Moshe Rabbeinu had no equal. Thus, he left behind no one that had achieved his level of prophecy. Never would there be another Rabbeinu such as Moshe. The grief over his passing was palpable due to the irreparable loss. Even grief over Moshe, however, must come to an end. Yehoshua, Moshe’s able and devoted talmid, disciple, became his successor as the nation’s Rebbe and leader. The Torah was passed to him, as he carried on Moshe’s legacy. Moshe laid his hands on him, giving him semicha, ordaining him to take over. With the laying of hands, a portion of Moshe’s spirit was transferred to his successor.
The Chasam Sofer, zl, offers an alternative rendering of the pesukim, which accords us a valuable lesson for life – especially with regard to advancement in Torah. During the thirty designated days of mourning, Klal Yisrael grieved over the loss of Moshe Rabbeinu. He was much more than their leader and Rebbe. He was the father who nurtured them spiritually, who prepared and educated them to become a mamleches Kohanim v’goi kadosh, “A kingdom of Priests and a holy nation.” Under his tutelage, they achieved Am Yisrael status. After the thirty-day mourning period for Moshe, the weeping for Moshe ceased. Did they move on? The Chasam Sofer suggests that they did not. While they no longer wept for Moshe, they now had a new and personal reason to weep. They now cried over the stark reality that Yehoshua was their leader. Yehoshua was filled with profound wisdom, selected by Hashem and tutored by Moshe. One might ask: “What is wrong with that?” A leader’s mortal life comes to an end and his successor, once chosen, assumes the vacated position and continues where the previous leader left off.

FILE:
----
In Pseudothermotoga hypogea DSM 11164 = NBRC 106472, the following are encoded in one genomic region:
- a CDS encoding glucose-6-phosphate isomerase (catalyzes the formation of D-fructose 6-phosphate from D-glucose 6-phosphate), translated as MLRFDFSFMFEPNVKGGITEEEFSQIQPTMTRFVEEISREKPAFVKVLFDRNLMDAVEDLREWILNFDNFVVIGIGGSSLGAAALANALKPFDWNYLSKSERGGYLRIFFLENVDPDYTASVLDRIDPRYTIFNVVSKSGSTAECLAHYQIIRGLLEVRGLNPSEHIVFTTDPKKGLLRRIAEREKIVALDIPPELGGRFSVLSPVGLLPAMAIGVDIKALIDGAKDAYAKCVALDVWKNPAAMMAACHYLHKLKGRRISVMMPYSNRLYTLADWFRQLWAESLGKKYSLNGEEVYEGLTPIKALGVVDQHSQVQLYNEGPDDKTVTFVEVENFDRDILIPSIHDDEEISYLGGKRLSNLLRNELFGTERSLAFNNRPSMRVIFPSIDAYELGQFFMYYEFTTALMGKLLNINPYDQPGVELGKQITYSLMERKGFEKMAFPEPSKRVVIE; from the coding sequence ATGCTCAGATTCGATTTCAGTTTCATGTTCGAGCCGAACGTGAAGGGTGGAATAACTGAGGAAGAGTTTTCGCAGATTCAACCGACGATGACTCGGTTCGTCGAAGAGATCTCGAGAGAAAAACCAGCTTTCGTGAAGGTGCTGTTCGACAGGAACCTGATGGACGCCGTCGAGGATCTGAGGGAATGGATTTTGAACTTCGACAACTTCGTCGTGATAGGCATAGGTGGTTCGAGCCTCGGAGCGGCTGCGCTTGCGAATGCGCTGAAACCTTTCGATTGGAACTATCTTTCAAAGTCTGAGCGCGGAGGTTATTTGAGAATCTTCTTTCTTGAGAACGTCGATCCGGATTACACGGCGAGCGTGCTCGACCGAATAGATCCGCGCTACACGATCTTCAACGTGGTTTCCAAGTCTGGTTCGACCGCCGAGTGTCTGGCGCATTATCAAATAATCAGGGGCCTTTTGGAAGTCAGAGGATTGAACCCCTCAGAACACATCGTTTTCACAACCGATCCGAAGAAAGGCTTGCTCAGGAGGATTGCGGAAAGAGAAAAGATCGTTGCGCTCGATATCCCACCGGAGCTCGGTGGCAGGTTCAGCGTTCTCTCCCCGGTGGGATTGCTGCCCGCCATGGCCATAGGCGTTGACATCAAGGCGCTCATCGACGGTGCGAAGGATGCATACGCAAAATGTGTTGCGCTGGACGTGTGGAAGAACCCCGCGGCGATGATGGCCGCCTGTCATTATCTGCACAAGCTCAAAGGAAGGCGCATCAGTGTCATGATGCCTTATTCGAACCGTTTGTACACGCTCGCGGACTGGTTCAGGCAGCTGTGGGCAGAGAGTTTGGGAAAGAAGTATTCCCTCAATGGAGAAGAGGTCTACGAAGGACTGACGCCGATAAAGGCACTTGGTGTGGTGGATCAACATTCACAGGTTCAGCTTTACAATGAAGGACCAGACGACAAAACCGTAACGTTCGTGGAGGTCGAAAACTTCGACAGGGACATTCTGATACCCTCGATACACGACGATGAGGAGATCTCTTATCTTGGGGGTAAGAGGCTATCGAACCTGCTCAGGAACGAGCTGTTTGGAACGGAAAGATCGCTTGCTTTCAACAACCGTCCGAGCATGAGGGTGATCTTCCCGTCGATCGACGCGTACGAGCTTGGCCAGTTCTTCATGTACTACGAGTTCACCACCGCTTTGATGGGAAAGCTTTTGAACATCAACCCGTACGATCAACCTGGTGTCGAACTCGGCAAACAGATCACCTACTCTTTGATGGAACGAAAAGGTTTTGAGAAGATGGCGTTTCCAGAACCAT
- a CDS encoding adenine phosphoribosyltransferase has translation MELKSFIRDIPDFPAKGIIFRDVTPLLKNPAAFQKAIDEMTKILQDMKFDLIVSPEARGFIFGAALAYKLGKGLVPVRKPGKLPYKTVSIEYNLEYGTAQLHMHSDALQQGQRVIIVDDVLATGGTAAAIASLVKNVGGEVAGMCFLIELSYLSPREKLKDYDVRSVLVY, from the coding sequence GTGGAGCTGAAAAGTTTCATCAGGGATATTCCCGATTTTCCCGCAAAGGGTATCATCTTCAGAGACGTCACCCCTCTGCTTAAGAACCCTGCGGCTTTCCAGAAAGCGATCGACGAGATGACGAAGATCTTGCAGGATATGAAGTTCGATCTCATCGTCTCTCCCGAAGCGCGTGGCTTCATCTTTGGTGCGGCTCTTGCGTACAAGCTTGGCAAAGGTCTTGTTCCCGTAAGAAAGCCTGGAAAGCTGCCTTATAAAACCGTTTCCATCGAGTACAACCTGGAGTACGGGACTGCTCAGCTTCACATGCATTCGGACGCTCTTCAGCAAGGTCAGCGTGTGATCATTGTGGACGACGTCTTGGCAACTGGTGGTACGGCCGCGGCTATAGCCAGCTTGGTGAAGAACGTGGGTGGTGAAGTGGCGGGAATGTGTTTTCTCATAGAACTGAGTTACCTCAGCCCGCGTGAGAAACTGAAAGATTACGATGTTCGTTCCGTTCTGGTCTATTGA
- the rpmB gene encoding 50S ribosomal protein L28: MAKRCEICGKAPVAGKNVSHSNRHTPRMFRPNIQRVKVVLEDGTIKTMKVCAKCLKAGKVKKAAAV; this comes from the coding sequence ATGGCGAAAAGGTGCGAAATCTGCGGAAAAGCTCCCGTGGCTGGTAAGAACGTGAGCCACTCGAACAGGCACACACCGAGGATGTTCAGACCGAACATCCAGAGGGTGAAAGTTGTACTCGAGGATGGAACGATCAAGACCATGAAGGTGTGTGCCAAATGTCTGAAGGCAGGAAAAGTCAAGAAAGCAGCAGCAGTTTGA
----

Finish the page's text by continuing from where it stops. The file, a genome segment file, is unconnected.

This might be true in most cases of succession. Yehoshua was different. After all, who was Yehoshua? Was he Moshe’s son, grandson, son-in-law? No! He was his student – a student who had never left his Rebbe’s side. Even when Moshe ascended Har Sinai, Yehoshua waited at the bottom of the mountain – for forty days and nights – just to be present the moment that Moshe descended. If, for some reason, he would have descended prematurely, Yehoshua would have been there waiting anxiously, respectfully, prepared to learn another halachah, an added lesson in leadership, in morals, in ethics. Yehoshua would clean up the bais hamedrash and set it up the next morning. He cared. He learned from Moshe; he served Moshe; he was the one to succeed Moshe.
Am Yisrael digested all of this as they came to the realization: he achieved leadership status because he was Moshe’s student, “It could have been any of us!” There was no aristocracy involved, no nepotism; it was purely the best and most devoted student who became the next Rebbe of Klal Yisrael. Why did we not become leaders? For this, they all wept bitterly.
It is easy when the going gets rough to give a shrug and throw in the towel, give up and move on to something else. To achieve greatness, one must persevere, shun the option of giving up, and maintain a strong she’ifah, striving for excellence. One should never sell himself (or allow anyone, regardless of relationship, to sell him) short. Everyone has enormous potential. Achieving is up to him – not anyone else. It is well-known that Horav Mordechai Gifter, zl, who became one of America’s greatest Torah giants, would hang pictures of gedolim, Torah giants, in his dormitory room. One frame above his bed remained empty. A handwritten note inside it read, “Why not you?” This is why Klal Yisrael wept: “Why not us?”